Books and blogs
: Hereabouts, we all have been spending a lot of pixels ‘n’ bits debating the impact weblogs have (or do not have) on news media: newspapers mainly, and also magazines and TV.
But I am coming to believe that weblogs and the Web may have a greater impact on books.
My own relationship to books has changed since September 11. Part of the reason for this is simply the impact of the day itself. Since then, I have not had much patience for self-indulgent writers showing off their petty emotions and precious observations (I’ve written before how I was reading Jonathan Franzen‘s The Corrections that day but I have not managed to crack it since; it’s not the only one). I suppose I just don’t have enough sympathy left over for made-up pain and fear when I saw too much real pain and fear that day.
Weblogs have also had an impact on my view of books. Since I started writing this weblog a week after 9.11 and since I became addicted to reading the weblogs of so many good writers in this fairly new medium, I find that I have less patience for authors in the oldest medium.
I get impatient with books that drag themselves out to justify book length and the book deal. Weblogs get to the point a lot faster. I read Christoper Locke’s Gonzo Marketing in hardback and it was worth the price — I’ve written about ideas it inspired, including the Weblog Foundation (more on that later) — but the truth is that the book’s real payoff came in a few pages at the end and the points made there just as easily could have been delivered on (for for all I know were delivered on) Locke’s weblog.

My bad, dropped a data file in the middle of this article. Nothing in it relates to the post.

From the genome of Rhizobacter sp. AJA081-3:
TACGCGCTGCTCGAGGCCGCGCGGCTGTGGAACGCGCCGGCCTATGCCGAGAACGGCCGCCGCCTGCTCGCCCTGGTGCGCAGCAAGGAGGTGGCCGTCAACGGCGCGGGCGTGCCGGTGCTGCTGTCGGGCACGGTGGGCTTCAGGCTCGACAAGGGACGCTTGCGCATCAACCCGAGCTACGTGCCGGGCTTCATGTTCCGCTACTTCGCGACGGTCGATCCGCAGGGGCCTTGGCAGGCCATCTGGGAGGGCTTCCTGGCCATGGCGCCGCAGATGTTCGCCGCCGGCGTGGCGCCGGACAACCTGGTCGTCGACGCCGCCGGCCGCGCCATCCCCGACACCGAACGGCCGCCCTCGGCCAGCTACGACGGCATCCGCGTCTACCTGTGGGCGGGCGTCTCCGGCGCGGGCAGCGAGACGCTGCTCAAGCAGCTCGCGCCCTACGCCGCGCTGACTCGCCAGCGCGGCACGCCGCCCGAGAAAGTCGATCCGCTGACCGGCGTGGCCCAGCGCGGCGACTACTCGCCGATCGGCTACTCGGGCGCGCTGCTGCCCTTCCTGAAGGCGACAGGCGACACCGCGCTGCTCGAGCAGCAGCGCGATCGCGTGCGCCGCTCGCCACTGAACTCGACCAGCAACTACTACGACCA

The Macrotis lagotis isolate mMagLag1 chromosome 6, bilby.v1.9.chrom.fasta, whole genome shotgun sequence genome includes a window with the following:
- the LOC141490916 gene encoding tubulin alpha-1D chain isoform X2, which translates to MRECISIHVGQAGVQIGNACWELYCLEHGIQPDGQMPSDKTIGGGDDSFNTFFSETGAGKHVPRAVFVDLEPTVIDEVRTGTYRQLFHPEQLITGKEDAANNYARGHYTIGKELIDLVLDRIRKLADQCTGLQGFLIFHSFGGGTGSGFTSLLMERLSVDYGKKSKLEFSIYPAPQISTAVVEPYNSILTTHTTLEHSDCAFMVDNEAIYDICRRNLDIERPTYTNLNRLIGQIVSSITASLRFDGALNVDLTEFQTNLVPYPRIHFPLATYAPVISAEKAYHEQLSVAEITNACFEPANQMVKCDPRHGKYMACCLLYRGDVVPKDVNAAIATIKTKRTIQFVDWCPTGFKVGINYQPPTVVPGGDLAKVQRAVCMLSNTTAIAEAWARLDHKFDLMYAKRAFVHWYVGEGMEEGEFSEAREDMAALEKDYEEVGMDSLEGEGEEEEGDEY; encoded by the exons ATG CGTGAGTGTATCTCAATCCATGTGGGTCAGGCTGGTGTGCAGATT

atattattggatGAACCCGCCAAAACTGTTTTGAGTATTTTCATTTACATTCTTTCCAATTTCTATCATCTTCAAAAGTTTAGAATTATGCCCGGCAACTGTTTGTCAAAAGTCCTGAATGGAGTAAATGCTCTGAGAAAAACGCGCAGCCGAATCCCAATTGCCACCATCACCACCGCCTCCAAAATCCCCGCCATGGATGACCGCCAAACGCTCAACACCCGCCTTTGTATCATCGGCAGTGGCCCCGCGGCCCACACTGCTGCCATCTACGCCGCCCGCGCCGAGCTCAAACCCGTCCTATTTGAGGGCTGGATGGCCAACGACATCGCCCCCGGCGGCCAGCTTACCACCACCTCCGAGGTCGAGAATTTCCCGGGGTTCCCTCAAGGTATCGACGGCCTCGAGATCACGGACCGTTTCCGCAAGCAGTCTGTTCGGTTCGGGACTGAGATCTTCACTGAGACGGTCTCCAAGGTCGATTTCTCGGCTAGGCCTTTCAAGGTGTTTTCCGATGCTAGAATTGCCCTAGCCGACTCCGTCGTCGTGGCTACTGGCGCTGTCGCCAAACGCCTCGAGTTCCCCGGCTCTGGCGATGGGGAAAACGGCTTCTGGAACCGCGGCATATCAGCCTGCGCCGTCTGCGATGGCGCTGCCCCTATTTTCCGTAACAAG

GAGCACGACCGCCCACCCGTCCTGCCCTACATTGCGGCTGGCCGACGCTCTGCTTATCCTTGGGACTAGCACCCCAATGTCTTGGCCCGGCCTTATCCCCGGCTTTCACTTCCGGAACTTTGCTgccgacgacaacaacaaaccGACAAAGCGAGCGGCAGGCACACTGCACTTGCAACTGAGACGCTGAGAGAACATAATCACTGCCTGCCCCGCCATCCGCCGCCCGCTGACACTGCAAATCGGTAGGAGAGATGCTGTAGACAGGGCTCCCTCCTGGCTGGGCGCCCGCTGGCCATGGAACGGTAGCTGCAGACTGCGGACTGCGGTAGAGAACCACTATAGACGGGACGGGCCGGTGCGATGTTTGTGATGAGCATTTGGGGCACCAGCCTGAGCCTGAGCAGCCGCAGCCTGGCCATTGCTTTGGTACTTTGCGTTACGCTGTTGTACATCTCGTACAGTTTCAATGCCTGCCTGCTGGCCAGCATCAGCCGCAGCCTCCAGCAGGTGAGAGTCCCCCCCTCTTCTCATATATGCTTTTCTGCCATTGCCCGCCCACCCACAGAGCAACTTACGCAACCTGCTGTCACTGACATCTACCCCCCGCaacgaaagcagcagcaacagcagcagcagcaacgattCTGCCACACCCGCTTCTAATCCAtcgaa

I also get impatient with books that are stale by the time they come out, as so many have to be simply because the process of publishing — pitch to agent to editor to committee to writing to editing to production to marketing to distribution — takes so long (and costs so much) that freshness is impossible.
And oddly, books exhaust me more now. Maybe the Web shortened my attention span. But I don’t think so. It’s a value judgment — about the value of my time. On many an evening, I look at a book I should read, a book I want to read; it seems to stare at me, shaming me like an unread pile of old New Yorkers. Then I look at my laptop. Book/blogs? Book/blogs? I weigh the choice and more often than not, blogs win.
Now don’t get me wrong: I love books like a mistress; I obsessively wander bookstores to see what’s new, to read random passages, to discover diamonds; I buy more books than I ever could read; I love Amazon so much that I bought the stock (and, more of a testament, never sold it); I stuff my house with books; I love books; I still want to write a dozen. I’m not suggesting or wishing for a second that books are doomed (God forbid!), only that change is on the way.
I have a different relationship to books now and I bet I’m not alone.
You see, weblogs and websites can one-up books in many ways.
Reading their weblogs is also as close to watching an author create as you can get; can’t get fresher than that.
Weblogs can be far more current than books.
They can have more variety; they can have more surprises.
They can even link to more about a topic when I want more.
Even books online — dismissed as they’ve been — have some advantages over books in print:
You can search online books. You don’t kill trees. You don’t have to lug them. They don’t take up shelf space and thus don’t have to fight for that space in stores and at home. They don’t have shipping costs. And they can be up-to-the-minute — witness John Dean’s Deep Throat book released online — really just an overlong weblog.